August 18 – Our Freedoms: The Right to Assemble

The Controversy over Peaceful Assembly

Vital Sign Religious Freedom

Amendment 1 to the Constitution, the first among the Bill of Rights, says the people have the right to peaceably assemble. It has often been closely tied to another freedom in the First Amendment—the freedom of speech. It is often also tied to the right to petition the government for a redress of grievances… protests. 

Over the course of America’s history, this right has been often litigated in the nation’s courts. Whether it was picketing strikers in the 1930s, civil rights sit-ins in the 1960s, or Black Lives Matter protests in the 2020s, the right to gather with others is not limited. This applies whether for a political protest or just hanging out with friends on a street corner. 

Assembly is the only right in the First Amendment that requires more than one individual for its exercise. One can speak alone, one can even redress a grievance alone, but no one can assemble alone. Protected assemblies can occur spontaneously, however, protection is also included for preparatory activity leading up to the physical act of assembling. The Supreme Court has recognized a distinct “right of association,” which does not appear in the text of the First Amendment. 

Over the past few years, the freedom of peaceful assembly and association was restricted for the COVID-19 pandemic. Whether such a restriction was legitimate depends on a number of factors, for example, the severity of the situation and the exact measures taken. When restrictions on the freedom of assembly are made, it is up to governments to justify their actions. 

The enforcement of some COVID-19 restrictions on California churches was challenged all the way to the U.S. Supreme Court. The high court blocked the California rule that prohibited indoor services in counties with the greatest spread of the virus, but allowed attendance caps based on the size of the building to stand. The justices did say singing in church could continue to be banned in those areas. 

A Nevada limitation of 50 people on religious assemblies was deemed unconstitutional by the Ninth Circuit U.S. Court of Appeals. A three-judge panel of that court found the state’s order unlawful in that it was tougher on houses of worship than on businesses, which were then allowed 50 percent capacity.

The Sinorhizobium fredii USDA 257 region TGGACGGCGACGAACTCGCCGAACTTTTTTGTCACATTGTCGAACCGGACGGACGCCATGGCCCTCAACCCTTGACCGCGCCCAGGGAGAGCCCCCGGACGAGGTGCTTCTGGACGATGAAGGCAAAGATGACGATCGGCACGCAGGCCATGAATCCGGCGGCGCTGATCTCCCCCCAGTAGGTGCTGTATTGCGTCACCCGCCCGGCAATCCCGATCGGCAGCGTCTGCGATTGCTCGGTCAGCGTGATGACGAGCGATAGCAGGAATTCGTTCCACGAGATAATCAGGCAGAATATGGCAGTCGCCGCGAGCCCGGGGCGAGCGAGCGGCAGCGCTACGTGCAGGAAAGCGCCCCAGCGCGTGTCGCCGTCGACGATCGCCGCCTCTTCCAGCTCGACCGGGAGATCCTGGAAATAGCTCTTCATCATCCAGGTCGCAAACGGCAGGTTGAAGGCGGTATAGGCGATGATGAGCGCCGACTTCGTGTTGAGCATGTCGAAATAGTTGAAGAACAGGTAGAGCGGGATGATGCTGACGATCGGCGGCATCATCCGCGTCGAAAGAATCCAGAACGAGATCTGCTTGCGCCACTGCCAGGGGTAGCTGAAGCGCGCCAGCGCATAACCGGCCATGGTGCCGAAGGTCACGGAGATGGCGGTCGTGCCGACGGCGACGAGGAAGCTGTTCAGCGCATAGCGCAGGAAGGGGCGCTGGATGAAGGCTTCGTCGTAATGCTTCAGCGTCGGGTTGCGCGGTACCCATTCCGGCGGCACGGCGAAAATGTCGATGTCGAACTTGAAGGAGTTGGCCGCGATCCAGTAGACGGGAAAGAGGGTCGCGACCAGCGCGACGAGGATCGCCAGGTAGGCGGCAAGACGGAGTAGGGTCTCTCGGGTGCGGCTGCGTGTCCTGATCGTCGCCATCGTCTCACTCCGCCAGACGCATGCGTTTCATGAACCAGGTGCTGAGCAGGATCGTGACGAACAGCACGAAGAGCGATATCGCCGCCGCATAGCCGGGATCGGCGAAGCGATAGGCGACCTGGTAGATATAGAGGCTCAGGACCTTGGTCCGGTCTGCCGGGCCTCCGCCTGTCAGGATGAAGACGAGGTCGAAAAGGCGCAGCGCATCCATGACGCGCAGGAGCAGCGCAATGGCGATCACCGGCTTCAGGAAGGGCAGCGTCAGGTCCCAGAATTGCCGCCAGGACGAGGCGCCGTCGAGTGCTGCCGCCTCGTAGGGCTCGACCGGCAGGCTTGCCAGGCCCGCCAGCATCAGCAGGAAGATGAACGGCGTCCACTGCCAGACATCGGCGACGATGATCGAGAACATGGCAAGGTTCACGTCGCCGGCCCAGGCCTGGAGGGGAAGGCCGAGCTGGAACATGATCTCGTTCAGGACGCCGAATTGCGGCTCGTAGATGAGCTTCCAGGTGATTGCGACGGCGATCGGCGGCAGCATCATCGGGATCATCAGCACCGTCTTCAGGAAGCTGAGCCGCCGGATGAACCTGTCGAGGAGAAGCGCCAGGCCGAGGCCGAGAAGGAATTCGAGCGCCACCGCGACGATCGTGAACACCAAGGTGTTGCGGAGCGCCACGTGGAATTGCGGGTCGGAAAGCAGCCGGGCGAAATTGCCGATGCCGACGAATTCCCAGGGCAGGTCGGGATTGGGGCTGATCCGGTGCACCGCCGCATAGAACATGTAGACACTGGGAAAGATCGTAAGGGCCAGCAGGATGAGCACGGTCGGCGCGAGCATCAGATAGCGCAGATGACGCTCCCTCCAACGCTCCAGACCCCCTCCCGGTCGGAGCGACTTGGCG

A report from Indiana University’s MedicalXpress reported that, by the end of August 2021, twenty-one states had religious freedom laws prohibiting even minimal interference with residents’ right to practice their faith. 

Even without the restrictions of COVID, a form of assembly not envisioned by the Founding Fathers is in social media. Freedom of assembly and internet communications have been highlighted in a 2020 report of the United Nations High Commission on Human Rights. The report focused on the “impact of new technologies on the promotion and protection of human rights in the context of assemblies, including peaceful protests.” 

Social media, privately owned and barely regulated, wields enormous power over online speech and “free assembly.” The issue of their censorship is complicated. Florida has passed a law intended to prevent the platforms from “discriminating in favor of the dominant Silicon Valley ideology.” A similar law was struck down by the Supreme Court nearly 50 years ago. While the government cannot force platforms to carry certain speech or allow certain “friends groups,” that does not mean the largest platforms should engage in political censorship, either. 

It has always been within the will of God that His people should gather together to hear the Word of the Lord (Deuteronomy 31:12-13) and to encourage one another to live righteously, doing good works to bring glory to Him. Ephesians 5:19-20 says, “Addressing one another in psalms and hymns and spiritual songs, singing and making melody to the Lord with your heart, giving thanks always and for everything to God the Father in the name of our Lord Jesus Christ.” 

How then should we pray? 

  • That the nation’s courts would continue to uphold the right of people to peaceably assemble. 
  • That protestors would assemble in a non-violent manner and avoid destructive riots.
  • For the leaders of cities to enforce the law regarding demonstrations that harm people and property. 
  • That the president’s administration and regulatory agencies would wisely consider long-term ramifications should they decide to invoke shutdowns for future health emergencies, such as the monkeypox outbreak. 
  • For your own commitment to assembling together with people of faith in Jesus Christ. 

See previous Pray 7 daily featured readings.

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